What are the main differences between Darry and Ponyboy in The Outsiders?

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Kristen Lentz | Middle School Teacher | (Level 1) Educator Emeritus

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The main difference between Ponyboy and his older brother Darry is that Darry feels as though he must be responsible and provide for his younger brothers.  To this end, he does not accept the football scholarship to go to college and takes a strenuous roofing job instead so he can be home for Sodapop and Ponyboy. Ponyboy, however, does not understand why Darry is so hard on him to succeed; he worries that his older brother only sees him as a burden:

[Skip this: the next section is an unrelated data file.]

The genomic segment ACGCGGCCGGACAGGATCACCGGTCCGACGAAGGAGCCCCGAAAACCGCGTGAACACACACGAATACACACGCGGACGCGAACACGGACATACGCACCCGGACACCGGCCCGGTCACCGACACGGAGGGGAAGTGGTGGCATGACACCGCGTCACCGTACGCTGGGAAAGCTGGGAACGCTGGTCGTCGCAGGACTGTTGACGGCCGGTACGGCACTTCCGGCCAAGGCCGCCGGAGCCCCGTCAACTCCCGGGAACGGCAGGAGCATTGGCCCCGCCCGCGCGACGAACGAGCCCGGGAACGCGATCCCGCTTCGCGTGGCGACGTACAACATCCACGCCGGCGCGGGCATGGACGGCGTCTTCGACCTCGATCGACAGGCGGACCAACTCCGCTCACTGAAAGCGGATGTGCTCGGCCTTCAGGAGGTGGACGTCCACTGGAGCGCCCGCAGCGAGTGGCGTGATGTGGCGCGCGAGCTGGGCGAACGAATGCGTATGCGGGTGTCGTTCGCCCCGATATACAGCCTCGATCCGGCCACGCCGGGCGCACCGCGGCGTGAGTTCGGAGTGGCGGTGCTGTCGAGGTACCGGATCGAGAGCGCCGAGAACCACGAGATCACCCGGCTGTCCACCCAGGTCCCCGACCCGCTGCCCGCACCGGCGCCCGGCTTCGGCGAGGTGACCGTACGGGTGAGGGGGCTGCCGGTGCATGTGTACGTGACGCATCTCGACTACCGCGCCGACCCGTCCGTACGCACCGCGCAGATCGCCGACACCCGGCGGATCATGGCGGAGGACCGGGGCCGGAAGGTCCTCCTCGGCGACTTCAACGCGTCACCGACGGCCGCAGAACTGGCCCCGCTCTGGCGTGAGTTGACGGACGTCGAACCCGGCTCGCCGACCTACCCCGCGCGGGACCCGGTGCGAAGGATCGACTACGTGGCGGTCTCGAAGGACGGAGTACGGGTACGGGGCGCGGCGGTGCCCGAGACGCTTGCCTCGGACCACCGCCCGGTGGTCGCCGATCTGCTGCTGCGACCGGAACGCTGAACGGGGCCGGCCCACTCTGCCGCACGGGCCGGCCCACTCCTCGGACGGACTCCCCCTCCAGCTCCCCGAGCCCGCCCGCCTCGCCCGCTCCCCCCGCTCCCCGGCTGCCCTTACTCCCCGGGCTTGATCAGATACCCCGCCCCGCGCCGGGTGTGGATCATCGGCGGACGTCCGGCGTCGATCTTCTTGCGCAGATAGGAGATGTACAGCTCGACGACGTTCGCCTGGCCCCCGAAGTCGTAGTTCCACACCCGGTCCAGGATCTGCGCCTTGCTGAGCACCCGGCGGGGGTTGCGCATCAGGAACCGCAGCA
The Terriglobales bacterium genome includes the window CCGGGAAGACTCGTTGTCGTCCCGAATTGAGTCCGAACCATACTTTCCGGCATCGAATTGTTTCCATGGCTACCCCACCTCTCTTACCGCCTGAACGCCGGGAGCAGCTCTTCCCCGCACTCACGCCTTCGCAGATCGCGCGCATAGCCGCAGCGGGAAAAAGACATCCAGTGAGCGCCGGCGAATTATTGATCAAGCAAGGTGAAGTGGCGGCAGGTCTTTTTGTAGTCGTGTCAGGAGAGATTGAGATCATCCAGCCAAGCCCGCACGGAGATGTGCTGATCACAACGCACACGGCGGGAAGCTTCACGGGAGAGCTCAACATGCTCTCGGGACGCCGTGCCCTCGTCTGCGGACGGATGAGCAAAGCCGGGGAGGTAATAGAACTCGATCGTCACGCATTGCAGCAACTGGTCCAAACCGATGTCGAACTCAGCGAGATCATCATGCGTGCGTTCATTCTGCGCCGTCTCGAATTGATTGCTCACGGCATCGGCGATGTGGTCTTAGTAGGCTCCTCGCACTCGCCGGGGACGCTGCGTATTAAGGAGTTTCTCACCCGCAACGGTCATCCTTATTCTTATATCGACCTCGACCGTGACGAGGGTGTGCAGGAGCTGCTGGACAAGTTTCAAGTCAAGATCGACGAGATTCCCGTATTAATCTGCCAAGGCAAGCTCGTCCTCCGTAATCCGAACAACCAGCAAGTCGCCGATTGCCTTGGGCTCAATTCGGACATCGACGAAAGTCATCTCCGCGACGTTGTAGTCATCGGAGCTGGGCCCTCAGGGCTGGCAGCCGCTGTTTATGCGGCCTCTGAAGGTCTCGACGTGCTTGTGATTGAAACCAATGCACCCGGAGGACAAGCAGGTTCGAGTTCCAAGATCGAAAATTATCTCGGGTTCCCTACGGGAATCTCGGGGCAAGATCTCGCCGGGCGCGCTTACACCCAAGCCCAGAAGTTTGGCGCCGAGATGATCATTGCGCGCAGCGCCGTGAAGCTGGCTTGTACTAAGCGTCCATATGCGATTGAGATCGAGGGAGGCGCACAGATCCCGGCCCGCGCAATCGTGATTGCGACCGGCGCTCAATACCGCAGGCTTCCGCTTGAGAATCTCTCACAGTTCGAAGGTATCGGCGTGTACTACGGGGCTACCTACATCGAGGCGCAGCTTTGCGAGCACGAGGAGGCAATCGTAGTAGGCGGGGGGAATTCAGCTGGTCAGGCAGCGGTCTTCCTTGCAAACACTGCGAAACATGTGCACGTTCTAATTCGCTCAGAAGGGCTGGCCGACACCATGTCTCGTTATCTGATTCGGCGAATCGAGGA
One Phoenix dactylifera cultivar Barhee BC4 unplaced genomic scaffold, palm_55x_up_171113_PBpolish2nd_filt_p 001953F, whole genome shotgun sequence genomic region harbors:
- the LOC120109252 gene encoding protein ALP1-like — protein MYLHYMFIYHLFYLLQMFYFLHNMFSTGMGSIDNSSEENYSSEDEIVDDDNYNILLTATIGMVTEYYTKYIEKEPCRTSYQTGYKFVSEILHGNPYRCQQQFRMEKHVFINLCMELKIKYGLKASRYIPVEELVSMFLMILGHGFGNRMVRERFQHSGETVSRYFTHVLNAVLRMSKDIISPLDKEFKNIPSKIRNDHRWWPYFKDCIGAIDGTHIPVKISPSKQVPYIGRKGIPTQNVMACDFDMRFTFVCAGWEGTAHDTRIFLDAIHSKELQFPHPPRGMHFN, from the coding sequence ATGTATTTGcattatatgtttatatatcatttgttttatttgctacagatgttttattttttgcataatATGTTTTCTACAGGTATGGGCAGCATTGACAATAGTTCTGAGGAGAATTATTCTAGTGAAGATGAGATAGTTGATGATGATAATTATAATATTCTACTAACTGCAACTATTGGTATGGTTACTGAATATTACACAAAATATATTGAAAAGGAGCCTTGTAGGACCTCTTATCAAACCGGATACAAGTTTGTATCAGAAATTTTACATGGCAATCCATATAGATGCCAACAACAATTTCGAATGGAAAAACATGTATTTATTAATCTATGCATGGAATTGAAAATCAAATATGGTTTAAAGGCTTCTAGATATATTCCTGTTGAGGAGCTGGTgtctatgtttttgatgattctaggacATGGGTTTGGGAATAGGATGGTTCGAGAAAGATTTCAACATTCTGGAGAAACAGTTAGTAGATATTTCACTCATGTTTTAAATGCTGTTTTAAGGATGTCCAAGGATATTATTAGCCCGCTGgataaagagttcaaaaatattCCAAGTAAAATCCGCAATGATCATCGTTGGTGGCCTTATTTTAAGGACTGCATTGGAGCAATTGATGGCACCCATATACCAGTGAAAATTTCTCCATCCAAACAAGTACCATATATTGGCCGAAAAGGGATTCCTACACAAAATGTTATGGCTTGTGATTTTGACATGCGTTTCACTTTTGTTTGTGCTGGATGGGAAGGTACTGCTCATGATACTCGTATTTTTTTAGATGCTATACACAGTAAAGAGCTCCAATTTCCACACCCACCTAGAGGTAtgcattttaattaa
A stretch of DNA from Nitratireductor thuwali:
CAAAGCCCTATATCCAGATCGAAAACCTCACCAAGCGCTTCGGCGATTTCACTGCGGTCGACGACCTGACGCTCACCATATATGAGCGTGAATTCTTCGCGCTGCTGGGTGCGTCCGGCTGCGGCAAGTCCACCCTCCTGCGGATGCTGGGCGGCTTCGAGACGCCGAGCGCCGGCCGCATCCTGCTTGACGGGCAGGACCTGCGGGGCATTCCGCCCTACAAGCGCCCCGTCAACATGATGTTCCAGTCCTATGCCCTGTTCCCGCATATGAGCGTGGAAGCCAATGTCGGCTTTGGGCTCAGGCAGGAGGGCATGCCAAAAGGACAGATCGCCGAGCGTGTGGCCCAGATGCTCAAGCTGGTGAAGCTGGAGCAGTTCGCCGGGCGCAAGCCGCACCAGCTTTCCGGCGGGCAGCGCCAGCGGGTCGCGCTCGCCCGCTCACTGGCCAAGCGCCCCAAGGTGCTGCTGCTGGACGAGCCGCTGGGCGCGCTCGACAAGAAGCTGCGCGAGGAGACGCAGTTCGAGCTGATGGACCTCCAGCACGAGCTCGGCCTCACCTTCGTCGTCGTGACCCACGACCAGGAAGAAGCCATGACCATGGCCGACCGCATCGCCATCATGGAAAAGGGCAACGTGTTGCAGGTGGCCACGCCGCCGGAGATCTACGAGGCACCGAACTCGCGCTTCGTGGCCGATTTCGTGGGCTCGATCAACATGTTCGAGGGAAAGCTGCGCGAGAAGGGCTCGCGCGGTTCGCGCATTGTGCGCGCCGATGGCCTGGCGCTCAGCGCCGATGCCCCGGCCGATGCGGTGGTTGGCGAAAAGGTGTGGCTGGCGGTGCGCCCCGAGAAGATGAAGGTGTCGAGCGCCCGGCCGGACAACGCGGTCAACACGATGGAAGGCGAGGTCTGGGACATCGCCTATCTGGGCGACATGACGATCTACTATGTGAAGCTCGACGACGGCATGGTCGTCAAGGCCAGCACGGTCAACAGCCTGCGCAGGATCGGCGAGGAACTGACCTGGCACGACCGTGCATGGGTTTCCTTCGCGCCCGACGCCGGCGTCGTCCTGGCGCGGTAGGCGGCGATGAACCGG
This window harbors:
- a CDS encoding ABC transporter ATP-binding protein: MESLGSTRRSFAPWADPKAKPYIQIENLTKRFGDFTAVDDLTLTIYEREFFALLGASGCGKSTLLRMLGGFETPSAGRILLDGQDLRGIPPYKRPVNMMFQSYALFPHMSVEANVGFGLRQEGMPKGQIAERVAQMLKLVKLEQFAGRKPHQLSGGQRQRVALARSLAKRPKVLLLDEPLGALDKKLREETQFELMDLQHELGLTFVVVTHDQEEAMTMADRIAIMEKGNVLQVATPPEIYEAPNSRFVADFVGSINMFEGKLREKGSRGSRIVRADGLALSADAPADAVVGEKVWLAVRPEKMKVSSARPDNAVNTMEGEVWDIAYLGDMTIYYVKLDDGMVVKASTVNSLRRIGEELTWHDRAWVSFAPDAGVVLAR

"Darry thought I was just another mouth to feed and somebody to holler at?  Darry love me? [...] Darry doesn't love anyone or anything, except maybe Soda" (18).

Ponyboy's misconception of Darry's true feelings drives a rift between them.  Because of his limited perception, Ponyboy cannot appreciate how hard Darry works and the difficulty of trying to raise two younger brothers; similarly, Darry fails to see how his strict 'parenting' of Ponyboy has given his little brother the wrong impression of his true feelings.  Ultimately, Ponyboy and Darry both put their differences aside and come to realize how much they mean to each other by the end of the novel.

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